A series of photos taken during the entire renovation can be viewed at Cabin Renovation, Summer 2010.
The new cabin is finally starting to take shape. All the vinyl flooring has been installed in the entry, bathroom and kitchen, and I’ve finished with the laminate flooring in the kitchen area. This morning I tiled the hearth, and started working on the flooring in the living room. It’s such a relief being done with all the painting. I also put the water tank back in the bathroom, so now there’s running water again.
A couple days ago I made a short video walking through the place:
We got all the flooring for the cabin on Sunday. We had planned on sheet vinyl for most of the areas that could get wet, but a remarkably helpful employee at Home Depot suggested we use “vinyl plank flooring” instead. It’s similar to laminate flooring in that it comes in pieces that fit together to form a solid, floating floor. In this case, the individual planks have top and bottom glue strips on the edges so that they stick to each other. The glue is pressure activated and once the pieces have been fused together, it’s waterproof. The stuff is also quite thick and stiff, so it’ll go right over variations and defects in the subfloor.
I did the bathroom installation last night. It’s difficult to get the seams completely tight, but when you’re not up close to the floor the variation in seams isn’t obvious. It’s also very difficult to cut, and I went through quite a few knife blades on this small room. Still, it’s much easier to install than getting a big sheet of vinyl to fit, and it’s so thick that it seems much more durable than even high quality vinyl.
We got two different tile patterns for the bathroom and entry area, and a simulated teak for the kitchen. The rest of the place gets laminate flooring in a simulated oak. It’s not really high quality stuff, but good enough for a rental and will look a lot nicer than the old carpeting I pulled up a month ago.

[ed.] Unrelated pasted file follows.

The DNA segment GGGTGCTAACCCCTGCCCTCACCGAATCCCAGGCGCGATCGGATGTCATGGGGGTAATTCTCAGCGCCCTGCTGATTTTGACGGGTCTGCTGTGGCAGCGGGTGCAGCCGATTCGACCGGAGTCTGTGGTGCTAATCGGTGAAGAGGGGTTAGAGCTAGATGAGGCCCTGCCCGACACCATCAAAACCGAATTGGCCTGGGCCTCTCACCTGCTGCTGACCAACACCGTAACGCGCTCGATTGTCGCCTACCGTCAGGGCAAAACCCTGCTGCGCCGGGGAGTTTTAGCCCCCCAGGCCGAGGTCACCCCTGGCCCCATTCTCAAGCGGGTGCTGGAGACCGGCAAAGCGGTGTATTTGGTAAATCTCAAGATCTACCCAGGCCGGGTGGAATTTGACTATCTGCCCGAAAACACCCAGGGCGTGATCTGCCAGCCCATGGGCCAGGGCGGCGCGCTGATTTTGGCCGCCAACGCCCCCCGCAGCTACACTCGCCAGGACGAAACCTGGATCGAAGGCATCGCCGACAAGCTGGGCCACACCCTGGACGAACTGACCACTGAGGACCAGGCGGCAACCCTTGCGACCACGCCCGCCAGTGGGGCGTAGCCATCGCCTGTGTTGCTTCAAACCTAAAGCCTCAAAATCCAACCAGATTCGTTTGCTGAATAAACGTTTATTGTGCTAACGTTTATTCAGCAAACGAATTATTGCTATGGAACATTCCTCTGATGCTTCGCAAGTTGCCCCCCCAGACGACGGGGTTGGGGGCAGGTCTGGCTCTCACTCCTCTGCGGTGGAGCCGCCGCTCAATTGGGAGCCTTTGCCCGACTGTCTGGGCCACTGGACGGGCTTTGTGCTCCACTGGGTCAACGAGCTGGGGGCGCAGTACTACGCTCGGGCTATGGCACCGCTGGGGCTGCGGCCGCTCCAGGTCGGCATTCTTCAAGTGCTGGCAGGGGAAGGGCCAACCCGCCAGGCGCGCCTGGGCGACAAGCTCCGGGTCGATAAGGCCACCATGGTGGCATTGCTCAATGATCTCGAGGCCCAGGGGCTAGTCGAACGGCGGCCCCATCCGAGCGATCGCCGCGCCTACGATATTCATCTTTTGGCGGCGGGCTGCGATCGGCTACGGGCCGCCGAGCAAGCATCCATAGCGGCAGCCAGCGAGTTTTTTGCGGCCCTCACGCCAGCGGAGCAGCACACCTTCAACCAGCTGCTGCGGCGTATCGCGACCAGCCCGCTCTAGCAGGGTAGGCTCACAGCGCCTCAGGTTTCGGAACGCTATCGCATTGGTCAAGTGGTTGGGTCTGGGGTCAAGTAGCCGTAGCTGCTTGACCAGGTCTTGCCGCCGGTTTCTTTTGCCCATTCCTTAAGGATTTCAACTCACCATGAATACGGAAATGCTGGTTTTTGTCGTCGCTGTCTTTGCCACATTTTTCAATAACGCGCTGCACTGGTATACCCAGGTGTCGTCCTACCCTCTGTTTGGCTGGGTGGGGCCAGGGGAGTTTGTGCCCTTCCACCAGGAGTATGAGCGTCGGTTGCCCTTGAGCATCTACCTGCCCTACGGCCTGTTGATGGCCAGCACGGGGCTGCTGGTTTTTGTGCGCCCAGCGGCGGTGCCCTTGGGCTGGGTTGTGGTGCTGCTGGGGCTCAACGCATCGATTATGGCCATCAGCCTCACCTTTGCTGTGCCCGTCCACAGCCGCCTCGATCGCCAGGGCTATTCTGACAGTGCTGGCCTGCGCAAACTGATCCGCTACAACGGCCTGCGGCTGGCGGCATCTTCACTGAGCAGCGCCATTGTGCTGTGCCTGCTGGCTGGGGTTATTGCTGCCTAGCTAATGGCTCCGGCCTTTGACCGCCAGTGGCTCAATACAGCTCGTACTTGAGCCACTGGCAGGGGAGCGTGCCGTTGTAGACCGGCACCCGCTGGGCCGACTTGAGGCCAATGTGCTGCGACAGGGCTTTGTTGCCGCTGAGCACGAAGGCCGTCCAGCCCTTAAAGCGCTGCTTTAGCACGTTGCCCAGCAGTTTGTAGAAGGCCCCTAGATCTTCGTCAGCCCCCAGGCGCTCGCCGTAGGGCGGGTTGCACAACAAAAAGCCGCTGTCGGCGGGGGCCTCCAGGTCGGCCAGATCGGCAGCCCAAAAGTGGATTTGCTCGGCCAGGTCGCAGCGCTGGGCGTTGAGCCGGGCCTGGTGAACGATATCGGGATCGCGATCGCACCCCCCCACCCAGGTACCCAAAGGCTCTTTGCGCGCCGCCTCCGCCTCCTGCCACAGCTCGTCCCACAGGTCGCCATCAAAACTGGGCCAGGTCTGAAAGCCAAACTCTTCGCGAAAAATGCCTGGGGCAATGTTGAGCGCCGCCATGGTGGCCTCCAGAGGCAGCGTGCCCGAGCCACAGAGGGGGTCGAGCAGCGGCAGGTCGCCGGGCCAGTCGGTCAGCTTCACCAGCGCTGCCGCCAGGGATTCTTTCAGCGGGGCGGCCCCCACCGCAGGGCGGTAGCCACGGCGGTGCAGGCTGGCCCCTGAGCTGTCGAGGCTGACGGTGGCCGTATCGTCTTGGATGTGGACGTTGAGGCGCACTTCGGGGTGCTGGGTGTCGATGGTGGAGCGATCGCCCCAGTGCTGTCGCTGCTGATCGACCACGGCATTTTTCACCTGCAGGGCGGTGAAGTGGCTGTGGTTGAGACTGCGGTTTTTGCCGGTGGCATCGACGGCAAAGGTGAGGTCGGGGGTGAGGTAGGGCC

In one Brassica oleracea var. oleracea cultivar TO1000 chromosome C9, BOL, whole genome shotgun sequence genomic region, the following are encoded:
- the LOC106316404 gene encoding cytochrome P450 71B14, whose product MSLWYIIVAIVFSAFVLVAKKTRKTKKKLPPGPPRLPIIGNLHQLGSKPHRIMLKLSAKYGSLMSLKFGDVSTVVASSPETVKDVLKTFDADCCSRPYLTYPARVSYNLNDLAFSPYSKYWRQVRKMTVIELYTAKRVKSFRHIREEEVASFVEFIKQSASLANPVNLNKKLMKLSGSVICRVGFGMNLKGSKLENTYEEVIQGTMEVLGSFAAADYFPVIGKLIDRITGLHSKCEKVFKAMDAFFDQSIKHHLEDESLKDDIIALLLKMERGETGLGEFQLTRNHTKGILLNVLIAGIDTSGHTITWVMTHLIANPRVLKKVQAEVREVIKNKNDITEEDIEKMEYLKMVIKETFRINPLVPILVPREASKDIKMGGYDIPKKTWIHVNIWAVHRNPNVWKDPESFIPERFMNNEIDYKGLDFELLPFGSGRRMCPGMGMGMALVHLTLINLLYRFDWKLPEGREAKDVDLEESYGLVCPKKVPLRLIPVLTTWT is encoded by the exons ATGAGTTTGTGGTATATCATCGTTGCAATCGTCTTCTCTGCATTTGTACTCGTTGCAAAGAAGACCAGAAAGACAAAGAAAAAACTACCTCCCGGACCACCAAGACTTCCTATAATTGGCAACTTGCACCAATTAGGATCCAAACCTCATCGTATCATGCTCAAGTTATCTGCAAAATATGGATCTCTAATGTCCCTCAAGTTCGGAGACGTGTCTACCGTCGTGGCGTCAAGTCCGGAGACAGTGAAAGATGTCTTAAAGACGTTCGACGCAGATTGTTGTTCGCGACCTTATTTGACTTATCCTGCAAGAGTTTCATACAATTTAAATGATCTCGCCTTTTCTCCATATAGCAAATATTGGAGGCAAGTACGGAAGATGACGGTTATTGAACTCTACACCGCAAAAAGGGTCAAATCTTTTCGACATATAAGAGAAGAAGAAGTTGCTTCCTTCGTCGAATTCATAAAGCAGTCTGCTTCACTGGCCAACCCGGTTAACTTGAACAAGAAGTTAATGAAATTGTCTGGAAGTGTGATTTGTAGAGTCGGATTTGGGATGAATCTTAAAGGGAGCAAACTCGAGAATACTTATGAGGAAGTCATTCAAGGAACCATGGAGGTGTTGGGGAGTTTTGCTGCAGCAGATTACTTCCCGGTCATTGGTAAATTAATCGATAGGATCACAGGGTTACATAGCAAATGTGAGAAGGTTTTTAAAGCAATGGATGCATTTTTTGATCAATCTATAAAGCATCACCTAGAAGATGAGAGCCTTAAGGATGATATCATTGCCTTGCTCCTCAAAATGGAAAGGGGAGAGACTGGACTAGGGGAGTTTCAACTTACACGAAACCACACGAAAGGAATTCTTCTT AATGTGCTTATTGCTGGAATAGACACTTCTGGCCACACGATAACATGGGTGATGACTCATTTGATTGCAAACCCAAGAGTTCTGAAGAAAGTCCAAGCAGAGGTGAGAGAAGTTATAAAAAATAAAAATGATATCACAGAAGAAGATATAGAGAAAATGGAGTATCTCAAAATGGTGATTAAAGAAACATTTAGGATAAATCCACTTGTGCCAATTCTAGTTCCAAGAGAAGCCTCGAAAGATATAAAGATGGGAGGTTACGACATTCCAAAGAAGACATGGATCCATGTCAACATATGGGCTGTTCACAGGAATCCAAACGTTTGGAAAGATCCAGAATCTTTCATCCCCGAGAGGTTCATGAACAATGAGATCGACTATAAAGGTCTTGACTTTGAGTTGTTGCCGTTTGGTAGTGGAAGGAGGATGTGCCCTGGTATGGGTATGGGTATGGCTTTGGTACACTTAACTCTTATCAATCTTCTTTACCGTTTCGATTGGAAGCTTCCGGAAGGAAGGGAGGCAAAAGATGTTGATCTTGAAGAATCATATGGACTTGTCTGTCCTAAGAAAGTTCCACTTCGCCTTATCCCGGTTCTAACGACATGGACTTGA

The cabin renovation continues. I’ve been working every evening, all weekend, and I’ve started taking Fridays off so I can get everything done before the summer is over. For the past eternity I’ve been painting. Once again, I rediscover how unpleasant it is to paint textured walls. Rolling on the paint isn’t so bad, but cutting in is brutal because you have to go over the same area over and over again with the brush to get all sides of each stupid frigging pebble of drywall mud covered with paint. The good news is I’ve gotten the entire place primed, and have completed the final coat on the ceilings, bathroom, and the two main rooms. Tomorrow I hope to finish with the rest, assuming I don’t run out of paint. And then I’ll finally be able to do something fun: tiling the hearth, linoleum, and laminate flooring.
We still need to pick out the flooring. I’m thinking we’ll use two or three different styles of linoleum or thick vinyl for the bathroom, entry, and kitchen. Then a medium-light colored laminate flooring for the bedroom and living room. Hopefully we’ll be able to get all this stuff on Sunday. By then I should be done with the walls and can move on to the floor. The roof still looms in my mind, but I’m trying not to think about it until the interior is all done.
I’ve been riding my mountain bike back and forth between the cabin and home, and the top image was what I saw on my way home tonight. The new property is on the right side of the road in the photo. The photo below was taken off the deck at the new place.